The Be Good Tanyas

Local talent is usually overlooked. It’s a fact of life. Right now, if you are a Canadian musician who isn’t from Montreal or part of Broken Social Scene, you get no love. Vancouver is producing some great music, and a lot of the acts are flying under the radar. One of these acts is the nu-grass trio, The Be Good Tanyas (Frazey Ford – vocals/guitars, Samantha Parton – vocals/guitar/mandolin, Trish Klein – electric guitar/banjo). I might have made up the term nu-grass. In my head it means modern music influenced by classic bluegrass/country roots. Nu-grass – it’s the next emo.

Country is making a huge comeback in the hipster community. Successful alt-country albums by Bright Eyes, Devandra, Iron and Wine, Loretta Lynn and most recently, Indie darling Jenny Lewis, have opened the ears of music fans everywhere. With the successful release of the Johnny Cash movie, Walk the Line, country is going to make a huge splash into the mainstream again.

The timing couldn’t be better for people to discover the Vancouver based trio, The Be Good Tanyas. I recently fell in love with their release, The Blue Horse. It fits perfectly into what is hot today. A mixture of originals and covers, the trio mixes guitar, piano, mandolin, and banjo to create a fantastic sound. Unbelievably, this album was released four years ago.

The opening track, The Littlest Birds, bounces along, powered by a nice finger plucked banjo riff and highlighted by some every cat’s favorite tender fiddles. The power of the track is the vocals of Frazey and Samantha. The two voices compliment each other perfectly. Much like Tegan and Sara, they don’t compete with each other. They simple mesh to form a unique sound, sharing the spotlight equally. This track is actually featured on the The Very Best of Country Gold - The Most Popular Country Music of All Time compilation, which boasts tracks from Johnny Cash, Loretta Lynn and Dolly Parton.

As the guitar and drums of Rain and Snow starts, you can’t help but be reminded of the sounds heard recently on Sam Beam’s Woman King EP. However, instead of Sam’s subdued vocals, you have a lovely female voice warming the track.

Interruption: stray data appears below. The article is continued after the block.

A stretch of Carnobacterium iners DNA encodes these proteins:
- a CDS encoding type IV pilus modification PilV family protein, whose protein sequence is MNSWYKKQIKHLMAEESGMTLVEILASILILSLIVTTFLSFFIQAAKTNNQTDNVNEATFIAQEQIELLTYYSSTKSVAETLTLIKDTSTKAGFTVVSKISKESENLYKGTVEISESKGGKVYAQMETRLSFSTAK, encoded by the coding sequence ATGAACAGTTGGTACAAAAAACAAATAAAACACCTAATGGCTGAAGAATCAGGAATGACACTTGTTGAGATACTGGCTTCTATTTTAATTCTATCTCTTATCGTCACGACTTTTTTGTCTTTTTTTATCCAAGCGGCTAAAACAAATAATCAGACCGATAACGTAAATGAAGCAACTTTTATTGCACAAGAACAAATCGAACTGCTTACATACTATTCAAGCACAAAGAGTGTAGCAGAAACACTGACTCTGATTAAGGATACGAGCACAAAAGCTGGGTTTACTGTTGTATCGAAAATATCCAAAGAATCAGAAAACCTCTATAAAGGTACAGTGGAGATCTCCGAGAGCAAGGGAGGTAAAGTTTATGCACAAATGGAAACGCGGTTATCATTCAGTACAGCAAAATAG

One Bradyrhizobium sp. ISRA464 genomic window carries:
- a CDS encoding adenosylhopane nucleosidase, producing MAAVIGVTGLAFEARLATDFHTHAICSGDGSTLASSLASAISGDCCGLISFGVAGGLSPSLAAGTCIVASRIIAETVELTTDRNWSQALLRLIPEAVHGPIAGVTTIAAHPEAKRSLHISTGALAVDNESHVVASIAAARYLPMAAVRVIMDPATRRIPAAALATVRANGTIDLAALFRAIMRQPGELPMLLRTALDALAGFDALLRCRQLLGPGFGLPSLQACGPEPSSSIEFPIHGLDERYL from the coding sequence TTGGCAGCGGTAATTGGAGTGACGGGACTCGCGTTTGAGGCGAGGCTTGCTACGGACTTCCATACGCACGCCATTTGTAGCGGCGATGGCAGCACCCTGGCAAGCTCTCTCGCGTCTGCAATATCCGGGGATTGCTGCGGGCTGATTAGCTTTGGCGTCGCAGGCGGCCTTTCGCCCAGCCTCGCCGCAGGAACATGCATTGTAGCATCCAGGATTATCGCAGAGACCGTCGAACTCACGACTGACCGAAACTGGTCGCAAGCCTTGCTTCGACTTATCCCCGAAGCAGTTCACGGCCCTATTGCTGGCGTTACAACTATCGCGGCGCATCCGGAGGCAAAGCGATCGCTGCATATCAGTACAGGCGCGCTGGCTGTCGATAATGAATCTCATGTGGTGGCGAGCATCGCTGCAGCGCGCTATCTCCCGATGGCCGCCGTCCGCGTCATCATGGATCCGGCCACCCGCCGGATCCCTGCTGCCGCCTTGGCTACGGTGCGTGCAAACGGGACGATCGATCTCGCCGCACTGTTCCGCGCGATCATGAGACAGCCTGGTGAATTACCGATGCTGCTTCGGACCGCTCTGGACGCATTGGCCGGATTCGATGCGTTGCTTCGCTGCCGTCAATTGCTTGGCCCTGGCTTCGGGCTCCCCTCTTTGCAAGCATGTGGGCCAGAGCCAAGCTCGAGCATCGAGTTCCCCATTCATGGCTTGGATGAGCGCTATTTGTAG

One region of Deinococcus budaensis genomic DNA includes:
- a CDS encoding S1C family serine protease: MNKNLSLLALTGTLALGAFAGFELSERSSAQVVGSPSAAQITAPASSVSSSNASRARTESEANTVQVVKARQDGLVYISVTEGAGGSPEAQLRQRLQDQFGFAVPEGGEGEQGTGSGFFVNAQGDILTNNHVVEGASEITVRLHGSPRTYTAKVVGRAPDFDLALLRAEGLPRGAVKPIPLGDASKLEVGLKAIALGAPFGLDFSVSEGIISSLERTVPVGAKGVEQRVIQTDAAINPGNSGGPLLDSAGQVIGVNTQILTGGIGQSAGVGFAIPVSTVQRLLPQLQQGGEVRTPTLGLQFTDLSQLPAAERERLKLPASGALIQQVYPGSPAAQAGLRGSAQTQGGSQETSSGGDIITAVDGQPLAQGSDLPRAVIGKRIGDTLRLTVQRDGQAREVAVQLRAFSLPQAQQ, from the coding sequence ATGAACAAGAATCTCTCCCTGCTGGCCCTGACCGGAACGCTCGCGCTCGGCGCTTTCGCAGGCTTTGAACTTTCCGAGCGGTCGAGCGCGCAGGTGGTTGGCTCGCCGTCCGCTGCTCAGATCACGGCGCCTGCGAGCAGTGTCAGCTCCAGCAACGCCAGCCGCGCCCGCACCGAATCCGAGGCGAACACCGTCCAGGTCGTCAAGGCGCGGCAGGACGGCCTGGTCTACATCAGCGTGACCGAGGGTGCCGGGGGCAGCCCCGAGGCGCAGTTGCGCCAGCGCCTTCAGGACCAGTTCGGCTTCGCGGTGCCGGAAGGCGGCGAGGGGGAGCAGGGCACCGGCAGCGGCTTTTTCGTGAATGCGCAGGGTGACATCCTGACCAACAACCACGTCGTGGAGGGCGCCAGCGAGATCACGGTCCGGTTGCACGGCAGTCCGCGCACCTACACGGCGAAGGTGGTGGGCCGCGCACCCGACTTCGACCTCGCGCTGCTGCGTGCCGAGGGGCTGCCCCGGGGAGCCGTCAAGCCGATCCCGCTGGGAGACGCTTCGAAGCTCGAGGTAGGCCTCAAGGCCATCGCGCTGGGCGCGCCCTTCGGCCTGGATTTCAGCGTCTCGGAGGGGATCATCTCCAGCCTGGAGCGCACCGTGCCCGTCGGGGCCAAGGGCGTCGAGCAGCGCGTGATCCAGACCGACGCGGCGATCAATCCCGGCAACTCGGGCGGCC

Lakes of Pontchartrain is hands down my favorite song. The trio puts their own spin on this song (recognizable to most Dylan fans). The banjo/guitar riff is infectious. The trio also takes a stab at The Coo-Coo Bird and Oh Susanna. I actually didn’t think I could be impressed by any cover of a song I was forced to sing at camp, but the emotion put into this version makes it shine.

Completely changing styles, Only in the Past is a singer/songwriter styled piece that brings to mind Sarah McLachlan or even Sheryl Crow. Hopefully that doesn’t make you think less of the track, because it’s a beautiful song. It’s another TBGT original, and the final verse is a lovely harmony that really adds depth to the song.

Light Enough to Travel is a perfect book end to the album. Fueled by a heavier drum beat and a simple guitar riff, this track focuses on the vocals and a sing along chorus that is more or less, just fun.

Hopefully they will be back in Vancouver soon. But in the meantime, cop this record and enjoy.

@ 2:15 PM, Blogger carl kicked the following game:

Actually "newgrass" is a longstanding term in bluegrass circles; nu-grass is not a bad variation for the likes of the Tanyas, who aren't really part of those circles; though alt-grass might be more to the point, and avoid the icky association with nu-metal.


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